Type should be part of the body of the computer, and not just the clothing which it wears. — Matthew Carter

The final release of Safari 11.0 marks the moment when front-end developers should take note of the OpenType 1.8 Variable Fonts spec. As macOS High Sierra shows up beginning today to Apple laptops and desktops, and as iOS 11 continues its proliferation to the world’s iPhones and iPads, we will soon see Safari 11.0 represent a majority of web browser traffic — and with that, full support for variable fonts! (Though non-Safari browsers have not yet enabled support in stable-channel releases, you can test it in Chrome Canary, or after making adjustments in about:config for Firefox Nightly and Developer Editions.)

The variable fonts spec actually isn’t a newly-found idea. It originated in Apple’s TrueType GX Variations technology, released during the Font Wars, an epic period of controversy two decades ago that pitted Apple, who pushed for an OS-level font format, against Adobe et.al., who fought to hold the ground gained by their application-level “page description language” tools such as PostScript and their Multiple Masters font spec.

Tom Rickner describes the things in this post:

Adobe did not sit idly by during this period. Just 2 months before Apple was able to ship a TrueType enabled System 7, Adobe announced Multiple Masters. With this format, a designer would draw the extreme combinations in each “axis of variation”… and the user could then interpolate intermediate designs within this design space…

… which is a logical approach, but for one key exception:

As we looked at Multiple Masters, the first thing we all realized was that Adobe was not drawing or storing data for the primary, or the default font in the family. Since it interpolated from extreme values, the designer had to draw the shapes that define the outer edges of the design space, as we’ve previously seen. Mike [Reed] thought a more useful approach would involve starting with the primary weight, or another existing weight or style, since these fonts already exist, and in our case they were already instructed in TrueType….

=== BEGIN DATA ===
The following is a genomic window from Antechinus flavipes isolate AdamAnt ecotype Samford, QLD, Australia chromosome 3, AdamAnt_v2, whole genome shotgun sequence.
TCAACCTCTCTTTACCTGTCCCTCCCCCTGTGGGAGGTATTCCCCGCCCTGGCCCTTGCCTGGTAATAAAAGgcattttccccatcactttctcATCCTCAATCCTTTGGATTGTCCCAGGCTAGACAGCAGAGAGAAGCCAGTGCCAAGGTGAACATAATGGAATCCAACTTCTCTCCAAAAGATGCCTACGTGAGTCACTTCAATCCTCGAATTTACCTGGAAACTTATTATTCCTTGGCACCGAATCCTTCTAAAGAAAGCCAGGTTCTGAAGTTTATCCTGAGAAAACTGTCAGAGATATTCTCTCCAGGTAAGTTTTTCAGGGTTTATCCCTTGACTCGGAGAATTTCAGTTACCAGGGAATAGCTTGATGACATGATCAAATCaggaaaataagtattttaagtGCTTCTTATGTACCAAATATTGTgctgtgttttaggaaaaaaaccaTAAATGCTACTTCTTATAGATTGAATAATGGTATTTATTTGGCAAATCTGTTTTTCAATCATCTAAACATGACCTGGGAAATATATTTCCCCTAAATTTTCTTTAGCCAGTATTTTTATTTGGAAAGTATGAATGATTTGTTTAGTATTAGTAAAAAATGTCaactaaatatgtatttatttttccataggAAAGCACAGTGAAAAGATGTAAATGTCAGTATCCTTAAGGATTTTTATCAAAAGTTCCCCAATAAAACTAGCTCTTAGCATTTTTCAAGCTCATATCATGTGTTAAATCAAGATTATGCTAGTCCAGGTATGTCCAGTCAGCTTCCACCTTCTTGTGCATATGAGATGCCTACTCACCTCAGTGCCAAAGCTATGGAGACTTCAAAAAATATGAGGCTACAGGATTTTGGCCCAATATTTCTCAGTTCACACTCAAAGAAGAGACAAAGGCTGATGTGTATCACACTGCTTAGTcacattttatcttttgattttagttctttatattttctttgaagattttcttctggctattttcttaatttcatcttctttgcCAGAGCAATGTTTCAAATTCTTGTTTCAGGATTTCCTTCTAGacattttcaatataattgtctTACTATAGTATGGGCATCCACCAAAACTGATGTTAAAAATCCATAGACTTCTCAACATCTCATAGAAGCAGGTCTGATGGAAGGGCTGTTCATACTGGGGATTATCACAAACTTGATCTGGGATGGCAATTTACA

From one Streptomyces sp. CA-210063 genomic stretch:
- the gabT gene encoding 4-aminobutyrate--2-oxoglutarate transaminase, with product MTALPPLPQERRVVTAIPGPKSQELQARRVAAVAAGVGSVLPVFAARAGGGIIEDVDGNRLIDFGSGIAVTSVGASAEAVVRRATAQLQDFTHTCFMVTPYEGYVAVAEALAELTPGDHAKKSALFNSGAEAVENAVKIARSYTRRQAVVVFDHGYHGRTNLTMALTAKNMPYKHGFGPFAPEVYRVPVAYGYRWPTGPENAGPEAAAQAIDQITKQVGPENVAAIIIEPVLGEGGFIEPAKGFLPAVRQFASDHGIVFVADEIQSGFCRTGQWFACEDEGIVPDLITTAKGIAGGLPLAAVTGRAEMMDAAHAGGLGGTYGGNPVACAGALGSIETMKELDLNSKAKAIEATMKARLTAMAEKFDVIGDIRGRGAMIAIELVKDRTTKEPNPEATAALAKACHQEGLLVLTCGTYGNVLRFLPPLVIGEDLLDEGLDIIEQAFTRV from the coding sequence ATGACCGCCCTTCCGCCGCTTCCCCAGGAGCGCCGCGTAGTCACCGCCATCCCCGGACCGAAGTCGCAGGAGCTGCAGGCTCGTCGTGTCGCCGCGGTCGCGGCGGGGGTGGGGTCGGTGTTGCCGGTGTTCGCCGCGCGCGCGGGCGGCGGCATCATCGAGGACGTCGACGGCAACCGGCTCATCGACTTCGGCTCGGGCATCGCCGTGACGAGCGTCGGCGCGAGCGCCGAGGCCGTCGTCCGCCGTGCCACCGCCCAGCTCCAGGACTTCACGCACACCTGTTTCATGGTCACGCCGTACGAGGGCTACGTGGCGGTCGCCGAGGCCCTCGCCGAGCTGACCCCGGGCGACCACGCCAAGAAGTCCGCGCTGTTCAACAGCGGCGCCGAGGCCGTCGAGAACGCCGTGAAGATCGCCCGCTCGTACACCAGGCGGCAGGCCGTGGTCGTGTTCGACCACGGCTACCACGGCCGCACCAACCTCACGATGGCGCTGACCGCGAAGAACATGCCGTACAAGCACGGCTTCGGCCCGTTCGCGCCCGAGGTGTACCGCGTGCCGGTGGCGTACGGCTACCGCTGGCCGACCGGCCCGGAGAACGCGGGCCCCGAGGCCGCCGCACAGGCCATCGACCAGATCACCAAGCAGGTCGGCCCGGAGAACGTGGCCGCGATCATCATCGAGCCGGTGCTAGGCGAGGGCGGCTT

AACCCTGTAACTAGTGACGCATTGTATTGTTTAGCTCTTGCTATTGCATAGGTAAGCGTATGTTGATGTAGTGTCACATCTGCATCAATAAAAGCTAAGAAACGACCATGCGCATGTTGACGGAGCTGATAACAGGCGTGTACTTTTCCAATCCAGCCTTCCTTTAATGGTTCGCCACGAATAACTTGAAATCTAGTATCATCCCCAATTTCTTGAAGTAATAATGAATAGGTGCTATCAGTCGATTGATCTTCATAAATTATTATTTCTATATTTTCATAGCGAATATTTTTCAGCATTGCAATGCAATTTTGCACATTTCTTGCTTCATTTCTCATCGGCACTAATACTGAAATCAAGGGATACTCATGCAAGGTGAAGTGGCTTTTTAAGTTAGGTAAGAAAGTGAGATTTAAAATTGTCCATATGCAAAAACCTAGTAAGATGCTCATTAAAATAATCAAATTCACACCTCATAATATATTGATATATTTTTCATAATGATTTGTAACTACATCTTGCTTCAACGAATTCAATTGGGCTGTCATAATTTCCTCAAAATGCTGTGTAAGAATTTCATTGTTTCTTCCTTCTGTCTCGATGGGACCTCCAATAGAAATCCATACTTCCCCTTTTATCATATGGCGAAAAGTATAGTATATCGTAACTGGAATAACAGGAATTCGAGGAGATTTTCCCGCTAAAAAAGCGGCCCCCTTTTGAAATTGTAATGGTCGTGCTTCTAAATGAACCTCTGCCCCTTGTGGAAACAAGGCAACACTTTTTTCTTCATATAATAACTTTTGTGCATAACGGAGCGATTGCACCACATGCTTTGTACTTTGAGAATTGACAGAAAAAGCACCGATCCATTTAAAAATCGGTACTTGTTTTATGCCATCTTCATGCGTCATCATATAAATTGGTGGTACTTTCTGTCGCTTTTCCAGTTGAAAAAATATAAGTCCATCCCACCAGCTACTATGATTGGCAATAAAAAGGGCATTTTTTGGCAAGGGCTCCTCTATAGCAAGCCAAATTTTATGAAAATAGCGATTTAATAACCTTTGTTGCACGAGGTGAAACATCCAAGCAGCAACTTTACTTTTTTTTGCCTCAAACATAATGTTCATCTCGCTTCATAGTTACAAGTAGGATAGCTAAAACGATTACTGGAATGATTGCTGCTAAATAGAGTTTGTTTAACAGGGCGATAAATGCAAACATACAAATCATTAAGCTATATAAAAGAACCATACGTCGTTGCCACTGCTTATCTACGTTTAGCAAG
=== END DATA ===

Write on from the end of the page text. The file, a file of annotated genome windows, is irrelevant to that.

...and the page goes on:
I don’t understand why Adobe opted to interpolate the default font. Aren’t extremes, by definition, an exception to the rule?


Then Mike considered the Delta instruction. One of the unique attributes of the TrueType Delta instruction, is that it works with arbitrary directionality. So the instruction doesn’t only work in the X direction or the Y direction, but instead can be applied parallel or perpendicular to any two points in a glyph’s outline, or on computed angles for that matter.

Brilliant solution. The notion that a font’s default configuration should be the standard upon which its variations are built! #uncommonsense

So, fast-forward to today. Apple devices now have support for Variable Fonts, in anticipation of font foundries producing more type definitions that comply with the OpenType 1.8 spec, and as web developers incorporate those new definitions in their approach to page typography and responsive design.

I’ll definitely be looking for Variable Fonts support in any typeface I choose from now on. It’s enough of a reason to prefer a font over the others, as I can be more certain of the browser’s ability to render the most legible text as intended by the glyph designer who I have no doubt knows more about visual subtlety than I do.